[Met Performance] CID:62330
La Sonnambula {16} Metropolitan Opera House: 03/3/1916.

(Review)


Metropolitan Opera House
March 3, 1916


LA SONNAMBULA {16}
Bellini-F. Romani

Amina...................Maria Barrientos
Elvino..................Giacomo Damacco
Rodolfo.................Adamo Didur
Lisa....................Lenora Sparkes
Teresa..................Flora Perini
Alessio.................Giulio Rossi
Notary..................Pietro Audisio

Conductor...............Giorgio Polacco

Director................Jules Speck

La Sonnambula received five performances this season.

Review (unsigned) in the Herald

"La Sonnambula" Revived; Honors to Mme. Barrientos

Bellini's florid "La Sonnambula" or, as we would call it, "The Sleep Walker," was awakened at the Metropolitan Opera House after six years of slumber, and was received with mixed feelings by a large audience that seemed chiefly enthusiastic for Mme. Barrientos, who sang the rôle. Quite apart from its title, it is frankly a sleepy opera, and, although it is a short one, an unusually large number left the house before Mme. Barrientos sang the famous aria, "Ah, Non giunge," which is commonly supposed to be worth all the rest of the opera put together.

It was in many respects an excellent performance. The chief honors were awarded the top notes of Mme. Barrientos. As in other operas in which she has appeared here, the Spanish artist has the trick of enlisting the listener's sympathy in what shreds of dramatic interest attaches to those old-fashioned Italian plots, which were made to order at a time in operatic history when almost any old story was deemed sufficiently important a peg for the composer to hang his tunes upon. Then the music, not the plot, was the thing. And the story of "La Sonnambula" is so silly that the least said about it the better for the cause of its music.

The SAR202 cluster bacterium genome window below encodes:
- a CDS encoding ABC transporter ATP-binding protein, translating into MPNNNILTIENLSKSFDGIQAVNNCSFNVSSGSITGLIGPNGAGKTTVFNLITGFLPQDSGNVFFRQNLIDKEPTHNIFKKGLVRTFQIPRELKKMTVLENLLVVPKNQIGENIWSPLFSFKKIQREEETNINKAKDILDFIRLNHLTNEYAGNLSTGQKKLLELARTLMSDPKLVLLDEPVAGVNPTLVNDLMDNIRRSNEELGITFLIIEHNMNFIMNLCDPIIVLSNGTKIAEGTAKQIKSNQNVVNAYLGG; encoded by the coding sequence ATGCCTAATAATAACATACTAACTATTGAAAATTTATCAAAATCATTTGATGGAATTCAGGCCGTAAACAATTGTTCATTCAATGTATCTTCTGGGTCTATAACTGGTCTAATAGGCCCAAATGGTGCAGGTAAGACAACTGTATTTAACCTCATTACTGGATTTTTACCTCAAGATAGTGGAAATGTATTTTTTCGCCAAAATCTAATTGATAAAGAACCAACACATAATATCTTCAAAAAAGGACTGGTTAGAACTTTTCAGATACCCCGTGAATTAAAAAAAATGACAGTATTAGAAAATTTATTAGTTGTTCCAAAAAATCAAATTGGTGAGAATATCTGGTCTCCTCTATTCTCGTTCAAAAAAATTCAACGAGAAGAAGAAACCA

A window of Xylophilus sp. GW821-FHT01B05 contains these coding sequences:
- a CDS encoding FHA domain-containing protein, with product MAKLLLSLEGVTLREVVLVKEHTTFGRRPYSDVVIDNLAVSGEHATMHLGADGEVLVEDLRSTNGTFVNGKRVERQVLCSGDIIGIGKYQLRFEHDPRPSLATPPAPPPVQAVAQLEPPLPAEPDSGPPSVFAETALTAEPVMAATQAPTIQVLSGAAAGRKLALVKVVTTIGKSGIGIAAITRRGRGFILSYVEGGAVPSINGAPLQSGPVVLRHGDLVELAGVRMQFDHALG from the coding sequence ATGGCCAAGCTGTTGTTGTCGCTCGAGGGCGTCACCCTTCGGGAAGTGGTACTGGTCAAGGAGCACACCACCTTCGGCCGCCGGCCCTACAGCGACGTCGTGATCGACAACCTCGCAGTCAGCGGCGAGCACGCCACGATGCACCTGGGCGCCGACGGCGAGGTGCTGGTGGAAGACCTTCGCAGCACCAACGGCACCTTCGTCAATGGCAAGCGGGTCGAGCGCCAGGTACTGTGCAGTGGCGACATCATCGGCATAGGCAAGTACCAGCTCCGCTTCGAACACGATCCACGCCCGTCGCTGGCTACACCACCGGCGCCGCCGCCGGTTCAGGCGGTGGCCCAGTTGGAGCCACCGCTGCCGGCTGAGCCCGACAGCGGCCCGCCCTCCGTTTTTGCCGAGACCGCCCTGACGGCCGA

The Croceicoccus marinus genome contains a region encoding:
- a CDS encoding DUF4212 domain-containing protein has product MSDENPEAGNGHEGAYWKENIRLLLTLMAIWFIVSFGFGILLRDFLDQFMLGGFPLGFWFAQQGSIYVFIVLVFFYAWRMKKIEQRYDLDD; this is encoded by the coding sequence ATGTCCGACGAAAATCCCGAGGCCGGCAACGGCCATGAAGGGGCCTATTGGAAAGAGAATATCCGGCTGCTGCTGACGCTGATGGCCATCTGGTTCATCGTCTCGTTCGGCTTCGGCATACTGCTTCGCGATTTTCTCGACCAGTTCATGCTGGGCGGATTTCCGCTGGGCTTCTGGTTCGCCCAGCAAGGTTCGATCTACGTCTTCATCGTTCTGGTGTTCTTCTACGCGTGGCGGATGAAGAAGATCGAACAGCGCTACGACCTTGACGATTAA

All the sensational qualities of singing previously revealed by Mme. Barrientos were employed with unusual effect - the beauty of her voice, the unimpeachable accuracy of her attack, the daring of her skyscraping staccato, and the swelling on a tone until the climax seemed thrilling - were all in evidence. Yet her singing of the "Ah, non giunge" left something to be desired, for the limited volume of her extraordinary voice in the big spaces at the opera house was more noticeable that at any earlier time. Yet the aria was beautifully phrased and even in its miniature rendition aroused much applause as did her earlier solos.

As her betrothed, Elvino, Mr. Damacco was a disappointment, for his singing lacked beauty and charm of delivery. But Mr. Didur surprised his hearers by unusually good singing of the rôle of the Count Rodolfo, and his artistic, dignified portrayal of the part. Miss Sparkes was good as the conniving Lisa, and Miss Perini's Teresa was acceptable. Mr. Polacco conducted discretely and the chorus sang excellently.

But for all that, it is doubtful if "The Sleepwalker" will remain awake at the Metropolitan very long for, with all the enthusiasm of a revival, the audience drowsed part of the time. It would hardly seem that "La Sonnambula" would become a repertory opera.



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